Deploy your contract from a burner wallet

Here are a few reasons why you should always use a burner wallet to deploy new contracts. In the end, I also have an example of how I do this for my own projects.

1. Security

Every time someone asks you for your private key, you should get very suspicious. Even if it's a developer tool for deploying smart contracts. Malicious software and browser extensions can monitor your keyboard or clipboard and steal your private key as you are typing it. Vendor attacks are becoming more popular.

The developers might not have malicious intentions, but the software is complex and bugs happen. In 2022 a wallet named Slope accidentally logged users' seed phrases to a log aggregation service. The result: millions of funds drained.

If malicious actors get access to the private key that deployed your contract, they'll be able to steal all the funds stored in that wallet. Additionally, they can call "admin" level functions that you added to your contract, e.g. withdrawing funds or minting without limits.

Foundry supports hardware wallets. You should use that! But there are still a few reasons why even with a hardware wallet it's still a good idea to use a new address.

2. Privacy

All data on the blockchain is public. However, you might not want to have the deployed contract associated with you. For example, for high-profile projects that do many NFT drops, smart users figured out a way to find the contract via the developer's Ethereum account history and mint the project before everyone else has a chance to.

As a consultant, you might also want to keep all your clients' projects separate.

Unfortunately, TornadoCash has recently been banned in the USA. While it's a superior option, even funding your burner wallet from a centralized exchange (like Coinbase) already provides a decent level of privacy from the general public.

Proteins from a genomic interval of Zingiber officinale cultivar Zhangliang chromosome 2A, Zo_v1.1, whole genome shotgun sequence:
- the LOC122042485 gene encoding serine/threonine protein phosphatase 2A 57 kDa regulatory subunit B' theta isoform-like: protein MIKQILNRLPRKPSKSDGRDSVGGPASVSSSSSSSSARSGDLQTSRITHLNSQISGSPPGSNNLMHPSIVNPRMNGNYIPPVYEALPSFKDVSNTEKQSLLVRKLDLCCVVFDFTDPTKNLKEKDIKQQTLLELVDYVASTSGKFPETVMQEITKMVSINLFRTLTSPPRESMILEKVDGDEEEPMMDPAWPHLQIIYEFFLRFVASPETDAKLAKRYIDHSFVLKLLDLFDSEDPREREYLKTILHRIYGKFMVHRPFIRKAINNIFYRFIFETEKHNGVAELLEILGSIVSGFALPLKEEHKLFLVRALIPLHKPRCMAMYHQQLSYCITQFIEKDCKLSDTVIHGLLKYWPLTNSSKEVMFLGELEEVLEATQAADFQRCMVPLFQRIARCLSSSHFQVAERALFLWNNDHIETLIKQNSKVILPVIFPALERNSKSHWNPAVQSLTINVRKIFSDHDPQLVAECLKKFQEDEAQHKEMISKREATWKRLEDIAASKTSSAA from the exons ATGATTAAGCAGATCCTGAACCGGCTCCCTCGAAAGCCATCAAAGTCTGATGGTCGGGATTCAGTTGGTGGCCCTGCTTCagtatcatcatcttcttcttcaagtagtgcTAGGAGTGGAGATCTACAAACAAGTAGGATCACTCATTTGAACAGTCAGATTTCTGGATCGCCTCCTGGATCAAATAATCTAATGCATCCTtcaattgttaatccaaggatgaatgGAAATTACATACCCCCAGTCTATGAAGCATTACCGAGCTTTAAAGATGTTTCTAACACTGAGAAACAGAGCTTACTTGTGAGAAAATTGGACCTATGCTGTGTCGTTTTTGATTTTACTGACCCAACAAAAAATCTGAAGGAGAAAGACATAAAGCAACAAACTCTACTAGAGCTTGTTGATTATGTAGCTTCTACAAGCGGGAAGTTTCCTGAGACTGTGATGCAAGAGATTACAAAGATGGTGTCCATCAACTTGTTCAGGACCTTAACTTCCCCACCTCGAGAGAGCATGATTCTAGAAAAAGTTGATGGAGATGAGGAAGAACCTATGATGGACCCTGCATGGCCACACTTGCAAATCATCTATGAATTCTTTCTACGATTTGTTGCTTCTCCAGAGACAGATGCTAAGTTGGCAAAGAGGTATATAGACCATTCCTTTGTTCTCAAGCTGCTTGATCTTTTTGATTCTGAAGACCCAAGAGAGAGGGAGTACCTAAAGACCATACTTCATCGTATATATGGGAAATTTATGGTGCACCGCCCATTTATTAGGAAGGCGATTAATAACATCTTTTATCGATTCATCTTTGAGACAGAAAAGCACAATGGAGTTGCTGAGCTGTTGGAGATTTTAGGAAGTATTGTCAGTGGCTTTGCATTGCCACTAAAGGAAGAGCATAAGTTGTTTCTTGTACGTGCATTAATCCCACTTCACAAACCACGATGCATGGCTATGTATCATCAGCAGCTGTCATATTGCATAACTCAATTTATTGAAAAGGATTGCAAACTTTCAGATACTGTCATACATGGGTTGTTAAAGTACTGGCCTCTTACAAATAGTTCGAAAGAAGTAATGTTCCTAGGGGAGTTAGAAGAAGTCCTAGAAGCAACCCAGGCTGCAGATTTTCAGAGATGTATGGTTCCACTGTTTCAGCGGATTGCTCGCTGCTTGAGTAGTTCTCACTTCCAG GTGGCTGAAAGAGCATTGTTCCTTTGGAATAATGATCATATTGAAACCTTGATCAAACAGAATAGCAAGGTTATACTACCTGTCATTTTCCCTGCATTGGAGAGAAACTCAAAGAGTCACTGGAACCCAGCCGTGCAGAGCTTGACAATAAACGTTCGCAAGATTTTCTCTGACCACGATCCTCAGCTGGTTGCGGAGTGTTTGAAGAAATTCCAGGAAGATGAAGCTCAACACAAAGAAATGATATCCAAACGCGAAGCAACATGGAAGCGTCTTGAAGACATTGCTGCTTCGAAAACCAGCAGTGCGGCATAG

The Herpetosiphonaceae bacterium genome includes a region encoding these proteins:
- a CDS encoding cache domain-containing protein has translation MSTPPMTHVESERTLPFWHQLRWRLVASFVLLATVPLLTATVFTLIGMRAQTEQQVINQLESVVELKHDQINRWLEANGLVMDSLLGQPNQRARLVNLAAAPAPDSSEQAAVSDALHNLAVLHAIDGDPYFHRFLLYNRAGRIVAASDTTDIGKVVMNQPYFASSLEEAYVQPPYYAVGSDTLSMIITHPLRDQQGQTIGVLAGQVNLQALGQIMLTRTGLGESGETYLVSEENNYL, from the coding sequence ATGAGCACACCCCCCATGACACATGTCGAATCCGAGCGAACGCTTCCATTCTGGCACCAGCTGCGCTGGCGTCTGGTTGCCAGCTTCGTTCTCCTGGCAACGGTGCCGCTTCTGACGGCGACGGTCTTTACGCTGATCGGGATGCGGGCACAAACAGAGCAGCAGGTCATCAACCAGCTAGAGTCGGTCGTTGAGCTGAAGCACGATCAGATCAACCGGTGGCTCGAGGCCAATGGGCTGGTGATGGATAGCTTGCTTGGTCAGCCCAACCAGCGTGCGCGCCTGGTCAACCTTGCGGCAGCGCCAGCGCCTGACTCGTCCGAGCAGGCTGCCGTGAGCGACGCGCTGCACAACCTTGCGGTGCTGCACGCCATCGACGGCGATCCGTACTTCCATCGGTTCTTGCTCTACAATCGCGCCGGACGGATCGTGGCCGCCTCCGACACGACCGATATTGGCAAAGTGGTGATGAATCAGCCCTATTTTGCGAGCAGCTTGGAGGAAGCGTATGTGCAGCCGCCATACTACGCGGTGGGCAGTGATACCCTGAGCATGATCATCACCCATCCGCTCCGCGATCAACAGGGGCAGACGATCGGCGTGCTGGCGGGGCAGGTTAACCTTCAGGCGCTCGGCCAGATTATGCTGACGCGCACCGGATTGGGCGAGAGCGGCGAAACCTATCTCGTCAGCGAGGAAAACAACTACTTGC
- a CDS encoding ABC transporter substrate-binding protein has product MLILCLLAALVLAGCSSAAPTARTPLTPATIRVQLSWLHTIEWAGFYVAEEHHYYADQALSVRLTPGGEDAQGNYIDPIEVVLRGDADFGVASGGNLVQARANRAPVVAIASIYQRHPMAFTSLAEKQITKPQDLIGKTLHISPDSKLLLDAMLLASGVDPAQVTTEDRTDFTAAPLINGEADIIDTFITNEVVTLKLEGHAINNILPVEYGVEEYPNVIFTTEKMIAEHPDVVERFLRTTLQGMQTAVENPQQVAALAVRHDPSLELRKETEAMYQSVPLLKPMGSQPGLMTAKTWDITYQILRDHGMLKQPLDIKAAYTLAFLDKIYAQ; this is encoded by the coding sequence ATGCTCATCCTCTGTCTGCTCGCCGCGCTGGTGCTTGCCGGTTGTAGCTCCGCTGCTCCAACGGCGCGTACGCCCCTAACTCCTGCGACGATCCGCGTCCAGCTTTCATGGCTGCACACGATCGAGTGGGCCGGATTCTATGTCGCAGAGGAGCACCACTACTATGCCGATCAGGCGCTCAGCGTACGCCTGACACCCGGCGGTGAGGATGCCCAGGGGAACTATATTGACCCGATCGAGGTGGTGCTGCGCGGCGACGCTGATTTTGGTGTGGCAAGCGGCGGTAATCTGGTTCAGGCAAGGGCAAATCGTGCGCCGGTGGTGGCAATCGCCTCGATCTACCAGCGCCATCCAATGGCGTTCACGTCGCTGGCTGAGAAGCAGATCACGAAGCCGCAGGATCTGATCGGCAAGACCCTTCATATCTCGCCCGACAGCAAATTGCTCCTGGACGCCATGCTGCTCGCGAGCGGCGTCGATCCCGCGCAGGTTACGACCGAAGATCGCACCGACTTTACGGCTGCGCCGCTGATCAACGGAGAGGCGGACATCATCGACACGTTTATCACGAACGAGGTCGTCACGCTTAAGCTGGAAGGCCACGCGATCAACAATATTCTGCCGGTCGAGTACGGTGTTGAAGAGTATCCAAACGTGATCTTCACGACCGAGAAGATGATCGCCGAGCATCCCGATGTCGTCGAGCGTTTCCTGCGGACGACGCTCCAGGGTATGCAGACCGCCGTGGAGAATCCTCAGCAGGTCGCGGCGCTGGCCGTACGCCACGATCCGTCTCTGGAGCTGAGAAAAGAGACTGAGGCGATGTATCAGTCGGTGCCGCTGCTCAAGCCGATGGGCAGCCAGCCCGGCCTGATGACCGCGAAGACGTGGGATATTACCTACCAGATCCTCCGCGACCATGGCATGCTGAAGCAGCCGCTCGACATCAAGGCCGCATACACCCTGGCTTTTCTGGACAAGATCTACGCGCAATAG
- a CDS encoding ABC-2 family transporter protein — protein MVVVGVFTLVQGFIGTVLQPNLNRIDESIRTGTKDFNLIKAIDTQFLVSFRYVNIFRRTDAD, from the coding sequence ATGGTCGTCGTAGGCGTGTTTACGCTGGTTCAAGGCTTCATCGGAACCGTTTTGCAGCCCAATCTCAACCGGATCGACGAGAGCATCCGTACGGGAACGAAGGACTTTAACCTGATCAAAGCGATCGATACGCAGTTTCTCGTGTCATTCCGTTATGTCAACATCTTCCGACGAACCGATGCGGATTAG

3. Same address on multiple chains

EVM-compatible L2s and sidechains become more and more popular. Some projects, like OpenSea's SeaPort, have been deployed to the same address on all these chains. How did they do it?

The secret is that the contract address is deterministic: it's a hash of your wallet address and account nonce (i.e. number of transactions your wallet has published). This means that if your wallet's first transaction is deploying a contract, it will get the same address on all L2s you deploy it to.

For example, Button DAO was deployed this way.

Note that there are more complex ways of doing this. OpenSea is using very clever tricks (via CREATE2 opcode) to allow anyone to deploy SeaPort to any EVM-compatible chain without publishing their private keys. Subscribe to learn more :)

4. Vanity address

Using the same idea from the previous point, you can use some software that will generate millions of Ethereum addresses to find the one that combined with nonce 0 would produce a nice-looking contract address.

For example, Runes of Ethereum was deployed this way. Its address is a beautiful 0x555555551777611fd8eb00df11ea0904b560cf74 (referring to the 5 runes available up for grabs). MEV bots use the same trick to get an address that has a lot of zeros in it (because 00 bytes in calldata cost less gas when making transactions).

I used a tool called profanity to generate a new wallet.

How I do it

Here's a general idea:

1. Get a wallet address

You can generate a random new wallet using command line tools or Metamask. If you have a hardware wallet and use Foundry, you can simply add a new address there to use for running your scripts. You can also use tools like profanity to get a nice-looking address.

2. Fund it from TC or CEX

Before deployment, send an estimated amount of ETH to your burner wallet. You can use a centralized exchange — the curious minds will only be able to see that the wallet was funded via "Coinbase 4" (but Coinbase will know).

Add 20-50% more to your estimate because the gas prices will fluctuate.

3. Deploy the contract

With Foundry, you can use forge script command with the following script:

contract HotChainSVGDeploy is Script {
    function run() external {
        HotChainSVG nft = new HotChainSVG();

4. Transfer ownership

If you are using Ownable or AccessControl, make sure to transfer admin access to another wallet. This way if the burner wallet is exposed (via malicious attack or accidental log), it won't be able to access your funds.

Notice that in the forge script above we call nft.setOwner(). If you deployed the contract via another system, make sure to call the appropriate functions manually.

5. Send the rest of the funds back

After your contract is deployed, you'll have some funds remaining in your burner wallet. If you care about privacy, don't send the funds back to your main wallet, use a centralized exchange or mixer.

If you have more questions, feel free to reach out via Twitter: @w1nt3r_eth. Definitely subscribe.

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